victoria temperance hall
victoria temperance hall
Towards the end of the 19th century there was a strong temperance movement in England - not just Yeovil where there were two temperance hotels and two temperance pubs (yes, really).
The Victoria Temperance Hall, on the corner of Union Street at its junction with South Street, was built of local red brick in 1887-88 and opened in 1889. It contained two large rooms, holding 300 and 200 people respectively. It was built on the site of the yard of the Yeovil Mineral and Aerated Water Company.
The building was intended as a local commemoration of Queen Victoria's jubilee. The foundation stone was laid by Lady Theodora Guest in July 1887. The building, consisting of a hall on the upper floor and several rooms on the ground floor, was designed by C and CB Benson, Yeovil architects, and the builder was Mr Andrews of Thornford with a contract price of £968 (in excess of £1.3 million at 2017's value using the 'economic project cost' algorithm).
Almanack of 1889
noted that the
Order of Good
Templars met on
various Bands of
Hope used the
hall as did the
of all the
In 1903 Whitby's Yeovil Almanack advertised day and evening classes at the 'Government Art and Science School' in the hall with day classes at £1.1s.0d. per quarter of 10 consecutive weeks and evening classes at 3s. per term. Courses included Physiography (ie physical geography), drawing, etc.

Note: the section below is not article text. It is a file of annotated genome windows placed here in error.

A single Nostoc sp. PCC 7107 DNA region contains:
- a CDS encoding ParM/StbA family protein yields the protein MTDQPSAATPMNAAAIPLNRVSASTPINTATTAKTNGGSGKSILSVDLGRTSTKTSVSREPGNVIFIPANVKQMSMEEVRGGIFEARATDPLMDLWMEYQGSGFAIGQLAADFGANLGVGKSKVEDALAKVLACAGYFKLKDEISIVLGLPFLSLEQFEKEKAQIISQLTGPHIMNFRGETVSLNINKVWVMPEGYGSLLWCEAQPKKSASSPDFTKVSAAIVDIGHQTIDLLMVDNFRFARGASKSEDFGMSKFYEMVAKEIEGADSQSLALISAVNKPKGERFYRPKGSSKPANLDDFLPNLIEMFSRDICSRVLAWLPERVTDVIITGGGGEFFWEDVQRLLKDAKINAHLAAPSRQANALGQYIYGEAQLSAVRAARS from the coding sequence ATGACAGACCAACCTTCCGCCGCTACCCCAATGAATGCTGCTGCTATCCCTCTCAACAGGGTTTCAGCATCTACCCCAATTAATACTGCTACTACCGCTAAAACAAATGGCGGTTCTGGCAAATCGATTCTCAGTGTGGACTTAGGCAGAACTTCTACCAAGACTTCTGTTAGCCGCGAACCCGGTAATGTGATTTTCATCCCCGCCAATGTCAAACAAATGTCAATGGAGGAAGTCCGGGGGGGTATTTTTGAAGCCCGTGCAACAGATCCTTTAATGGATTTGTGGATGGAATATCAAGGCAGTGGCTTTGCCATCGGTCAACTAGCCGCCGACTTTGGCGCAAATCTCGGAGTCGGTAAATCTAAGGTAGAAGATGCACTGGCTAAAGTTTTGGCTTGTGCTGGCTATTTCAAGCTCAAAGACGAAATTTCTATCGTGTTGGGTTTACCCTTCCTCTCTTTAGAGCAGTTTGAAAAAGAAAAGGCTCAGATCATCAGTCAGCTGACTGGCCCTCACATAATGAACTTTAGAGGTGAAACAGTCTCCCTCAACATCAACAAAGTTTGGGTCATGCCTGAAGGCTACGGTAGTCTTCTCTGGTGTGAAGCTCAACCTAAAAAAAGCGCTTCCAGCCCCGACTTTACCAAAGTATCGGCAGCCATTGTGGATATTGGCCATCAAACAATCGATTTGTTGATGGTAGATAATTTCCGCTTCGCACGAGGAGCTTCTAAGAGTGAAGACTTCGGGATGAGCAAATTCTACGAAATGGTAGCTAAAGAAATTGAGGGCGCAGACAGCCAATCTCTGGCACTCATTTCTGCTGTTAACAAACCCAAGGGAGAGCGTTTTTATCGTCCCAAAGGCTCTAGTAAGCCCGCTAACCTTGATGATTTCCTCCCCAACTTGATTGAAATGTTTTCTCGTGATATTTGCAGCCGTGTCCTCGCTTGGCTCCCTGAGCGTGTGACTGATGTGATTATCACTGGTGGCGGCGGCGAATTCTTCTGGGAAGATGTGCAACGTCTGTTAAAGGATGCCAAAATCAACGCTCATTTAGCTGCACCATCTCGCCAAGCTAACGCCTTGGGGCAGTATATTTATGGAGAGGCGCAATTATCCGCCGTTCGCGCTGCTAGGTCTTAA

For several years the Victoria Hall was the town's library. It was opened in 1920 by Miss KM Chaffey, with the initial costs being made by public subscriptions. Miss Chaffey had started the "Everybody's Library" in Yeovil in 1891. The library moved in 1928 when the new purpose-built library opened in King George Street.
Many thanks to Mike Bolton for the following memories - "The Victoria Temperance Hall was for some time in the 1940's to 1960's the home of St John's gym and boys club, of which I was member. The club ran a number of successful football teams that played in local leagues. The senior team latterly played their home matches in the Larkhill Stadium (formerly the greyhound track and stock car racing venue at the top of Larkhill Road. The "managers" in my time were Pop Warren and Harold Rendall, among others. Gymnastics was a feature and there was a snooker table on the first floor. Camping holidays were also organised. I remember going to Churston Ferrers near Paignton and to somewhere near Littlehampton. On one memorable occasion, Frankie Vaughan visited the club and the Western sent a photographer. I know that my mother bought a copy."
Now the South Street Centre, it is the home of Yeovil Day Centre.
A photograph, taken in the 1960s, of the Victoria Temperance Hall. At bottom left are sales display units in the forecourt of the South Yeovil Service Station.
The same view photographed in 2013. The hall is now called the South Street Centre.
The South Street elevation, photographed in 2013.
The foundation stone in Union Street, laid by Lady Theodora Guest. Photographed in 2013.
A decorative carved stone capital flanking the South Street entrance. Photographed in 2013.
This fantastic example of Victorian brickwork demonstrates the craftsman's skill as well as the detail that was lavished on such buildings.
A 'Band of Hope' membership card from around the time of the First World War.